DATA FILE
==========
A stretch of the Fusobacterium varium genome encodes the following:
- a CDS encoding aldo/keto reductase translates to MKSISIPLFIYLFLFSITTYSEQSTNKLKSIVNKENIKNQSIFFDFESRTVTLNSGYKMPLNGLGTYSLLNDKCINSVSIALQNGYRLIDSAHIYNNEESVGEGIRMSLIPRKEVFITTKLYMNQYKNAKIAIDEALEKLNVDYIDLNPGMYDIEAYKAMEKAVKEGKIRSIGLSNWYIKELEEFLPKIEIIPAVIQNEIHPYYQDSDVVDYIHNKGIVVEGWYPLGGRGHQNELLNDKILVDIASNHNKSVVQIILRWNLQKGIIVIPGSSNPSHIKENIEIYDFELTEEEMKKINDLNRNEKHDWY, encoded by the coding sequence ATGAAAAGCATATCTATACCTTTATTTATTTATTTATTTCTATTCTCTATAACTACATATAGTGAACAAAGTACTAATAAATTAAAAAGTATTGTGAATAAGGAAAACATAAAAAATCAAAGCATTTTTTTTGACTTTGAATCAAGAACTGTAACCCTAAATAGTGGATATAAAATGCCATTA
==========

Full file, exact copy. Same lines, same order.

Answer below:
A stretch of the Fusobacterium varium genome encodes the following:
- a CDS encoding aldo/keto reductase translates to MKSISIPLFIYLFLFSITTYSEQSTNKLKSIVNKENIKNQSIFFDFESRTVTLNSGYKMPLNGLGTYSLLNDKCINSVSIALQNGYRLIDSAHIYNNEESVGEGIRMSLIPRKEVFITTKLYMNQYKNAKIAIDEALEKLNVDYIDLNPGMYDIEAYKAMEKAVKEGKIRSIGLSNWYIKELEEFLPKIEIIPAVIQNEIHPYYQDSDVVDYIHNKGIVVEGWYPLGGRGHQNELLNDKILVDIASNHNKSVVQIILRWNLQKGIIVIPGSSNPSHIKENIEIYDFELTEEEMKKINDLNRNEKHDWY, encoded by the coding sequence ATGAAAAGCATATCTATACCTTTATTTATTTATTTATTTCTATTCTCTATAACTACATATAGTGAACAAAGTACTAATAAATTAAAAAGTATTGTGAATAAGGAAAACATAAAAAATCAAAGCATTTTTTTTGACTTTGAATCAAGAACTGTAACCCTAAATAGTGGATATAAAATGCCATTA